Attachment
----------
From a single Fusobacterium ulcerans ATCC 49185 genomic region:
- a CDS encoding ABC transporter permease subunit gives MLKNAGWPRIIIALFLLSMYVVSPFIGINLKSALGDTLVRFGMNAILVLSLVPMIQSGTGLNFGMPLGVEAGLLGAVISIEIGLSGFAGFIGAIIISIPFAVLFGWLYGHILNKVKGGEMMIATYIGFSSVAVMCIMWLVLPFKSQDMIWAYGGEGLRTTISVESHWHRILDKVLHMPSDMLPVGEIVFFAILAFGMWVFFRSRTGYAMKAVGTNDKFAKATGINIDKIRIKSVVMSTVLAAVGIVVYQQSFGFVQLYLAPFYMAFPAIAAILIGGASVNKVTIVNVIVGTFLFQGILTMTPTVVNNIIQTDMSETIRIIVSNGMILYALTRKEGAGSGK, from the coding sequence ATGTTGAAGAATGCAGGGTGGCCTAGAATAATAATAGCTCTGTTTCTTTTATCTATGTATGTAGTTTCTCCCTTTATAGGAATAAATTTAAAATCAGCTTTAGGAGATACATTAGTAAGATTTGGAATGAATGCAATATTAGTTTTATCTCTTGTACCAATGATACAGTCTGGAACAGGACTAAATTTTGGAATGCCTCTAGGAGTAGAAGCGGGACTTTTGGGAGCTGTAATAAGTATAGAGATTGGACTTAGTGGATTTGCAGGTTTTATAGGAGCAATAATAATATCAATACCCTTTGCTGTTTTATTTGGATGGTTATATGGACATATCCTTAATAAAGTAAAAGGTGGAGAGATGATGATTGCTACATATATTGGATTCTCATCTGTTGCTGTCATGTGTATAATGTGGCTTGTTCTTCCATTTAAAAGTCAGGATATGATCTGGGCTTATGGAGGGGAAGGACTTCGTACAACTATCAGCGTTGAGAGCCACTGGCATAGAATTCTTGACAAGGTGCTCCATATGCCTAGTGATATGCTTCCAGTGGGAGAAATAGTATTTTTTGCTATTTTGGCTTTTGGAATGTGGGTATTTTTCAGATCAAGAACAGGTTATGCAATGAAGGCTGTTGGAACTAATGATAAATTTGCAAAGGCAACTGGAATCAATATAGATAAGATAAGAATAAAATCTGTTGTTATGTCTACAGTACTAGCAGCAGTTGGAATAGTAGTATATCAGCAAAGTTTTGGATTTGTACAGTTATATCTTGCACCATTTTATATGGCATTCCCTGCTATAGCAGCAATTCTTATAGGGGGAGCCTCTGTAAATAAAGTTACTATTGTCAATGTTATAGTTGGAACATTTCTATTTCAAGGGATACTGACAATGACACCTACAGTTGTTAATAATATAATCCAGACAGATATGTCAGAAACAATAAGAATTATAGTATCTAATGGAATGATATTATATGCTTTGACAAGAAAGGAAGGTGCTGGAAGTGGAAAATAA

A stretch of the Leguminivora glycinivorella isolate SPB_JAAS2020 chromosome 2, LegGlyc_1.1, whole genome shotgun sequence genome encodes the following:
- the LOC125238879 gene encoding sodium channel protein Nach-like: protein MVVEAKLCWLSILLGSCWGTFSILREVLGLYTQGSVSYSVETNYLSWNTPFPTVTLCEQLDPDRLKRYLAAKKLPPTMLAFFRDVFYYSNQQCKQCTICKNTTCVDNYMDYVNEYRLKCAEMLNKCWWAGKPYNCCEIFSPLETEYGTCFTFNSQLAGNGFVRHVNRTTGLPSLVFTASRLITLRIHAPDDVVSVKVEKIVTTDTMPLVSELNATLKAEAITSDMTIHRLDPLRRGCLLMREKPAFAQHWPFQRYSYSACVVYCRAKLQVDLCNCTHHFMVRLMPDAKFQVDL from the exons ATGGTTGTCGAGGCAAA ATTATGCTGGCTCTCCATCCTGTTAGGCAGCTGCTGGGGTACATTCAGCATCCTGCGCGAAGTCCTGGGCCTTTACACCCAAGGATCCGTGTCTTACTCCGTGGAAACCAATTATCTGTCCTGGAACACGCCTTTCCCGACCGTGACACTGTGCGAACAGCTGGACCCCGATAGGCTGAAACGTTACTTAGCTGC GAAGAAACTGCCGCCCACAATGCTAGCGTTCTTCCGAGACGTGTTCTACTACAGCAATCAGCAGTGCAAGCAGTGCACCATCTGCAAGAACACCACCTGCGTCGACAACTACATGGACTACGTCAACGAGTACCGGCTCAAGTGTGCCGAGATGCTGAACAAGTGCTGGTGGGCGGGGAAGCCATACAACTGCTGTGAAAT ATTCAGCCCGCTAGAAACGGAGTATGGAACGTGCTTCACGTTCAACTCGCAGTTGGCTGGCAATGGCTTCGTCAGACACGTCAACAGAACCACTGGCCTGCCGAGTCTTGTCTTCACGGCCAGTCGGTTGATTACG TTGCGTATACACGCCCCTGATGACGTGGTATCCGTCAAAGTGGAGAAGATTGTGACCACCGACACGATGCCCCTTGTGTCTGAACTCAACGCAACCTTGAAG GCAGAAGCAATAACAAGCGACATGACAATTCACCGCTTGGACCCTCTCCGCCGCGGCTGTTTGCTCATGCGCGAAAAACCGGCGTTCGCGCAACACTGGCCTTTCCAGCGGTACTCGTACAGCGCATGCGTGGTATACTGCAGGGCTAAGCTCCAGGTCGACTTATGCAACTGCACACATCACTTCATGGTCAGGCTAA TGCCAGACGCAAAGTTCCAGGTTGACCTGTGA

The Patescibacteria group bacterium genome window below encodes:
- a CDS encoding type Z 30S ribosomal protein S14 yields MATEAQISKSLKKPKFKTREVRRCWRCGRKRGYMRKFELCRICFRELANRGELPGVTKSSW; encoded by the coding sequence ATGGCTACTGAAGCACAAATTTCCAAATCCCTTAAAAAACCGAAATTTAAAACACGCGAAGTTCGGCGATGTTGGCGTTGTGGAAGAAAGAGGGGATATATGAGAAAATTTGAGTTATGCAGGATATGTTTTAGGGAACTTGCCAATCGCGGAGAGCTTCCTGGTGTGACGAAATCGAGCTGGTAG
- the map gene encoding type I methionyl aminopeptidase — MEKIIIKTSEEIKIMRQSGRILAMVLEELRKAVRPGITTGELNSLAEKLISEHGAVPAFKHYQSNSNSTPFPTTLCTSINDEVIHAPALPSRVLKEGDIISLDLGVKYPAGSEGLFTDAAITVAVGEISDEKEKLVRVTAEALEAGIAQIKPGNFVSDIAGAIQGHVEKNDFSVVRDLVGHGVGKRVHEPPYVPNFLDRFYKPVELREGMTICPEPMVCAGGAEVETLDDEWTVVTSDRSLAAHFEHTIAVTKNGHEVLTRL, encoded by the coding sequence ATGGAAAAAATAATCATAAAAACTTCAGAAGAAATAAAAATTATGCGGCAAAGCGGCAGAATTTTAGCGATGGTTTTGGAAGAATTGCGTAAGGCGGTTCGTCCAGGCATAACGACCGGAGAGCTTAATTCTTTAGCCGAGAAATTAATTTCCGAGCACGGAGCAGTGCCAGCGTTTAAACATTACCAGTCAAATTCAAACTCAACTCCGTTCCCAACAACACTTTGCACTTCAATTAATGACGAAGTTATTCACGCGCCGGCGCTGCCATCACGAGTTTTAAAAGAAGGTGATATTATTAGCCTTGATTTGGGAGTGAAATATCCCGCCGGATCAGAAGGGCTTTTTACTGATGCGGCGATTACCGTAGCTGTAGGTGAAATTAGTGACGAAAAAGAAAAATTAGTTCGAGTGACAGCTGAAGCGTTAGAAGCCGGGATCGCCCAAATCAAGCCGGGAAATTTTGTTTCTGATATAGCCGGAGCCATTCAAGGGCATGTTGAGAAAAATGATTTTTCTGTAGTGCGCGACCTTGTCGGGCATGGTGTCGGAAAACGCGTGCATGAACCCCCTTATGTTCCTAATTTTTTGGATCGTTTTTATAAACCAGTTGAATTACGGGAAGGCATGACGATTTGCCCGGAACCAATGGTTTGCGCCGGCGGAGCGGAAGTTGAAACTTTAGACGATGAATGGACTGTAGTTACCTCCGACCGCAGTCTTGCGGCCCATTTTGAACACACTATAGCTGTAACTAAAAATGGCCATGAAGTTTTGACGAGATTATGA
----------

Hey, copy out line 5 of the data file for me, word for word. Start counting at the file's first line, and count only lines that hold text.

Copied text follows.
The Patescibacteria group bacterium genome window below encodes: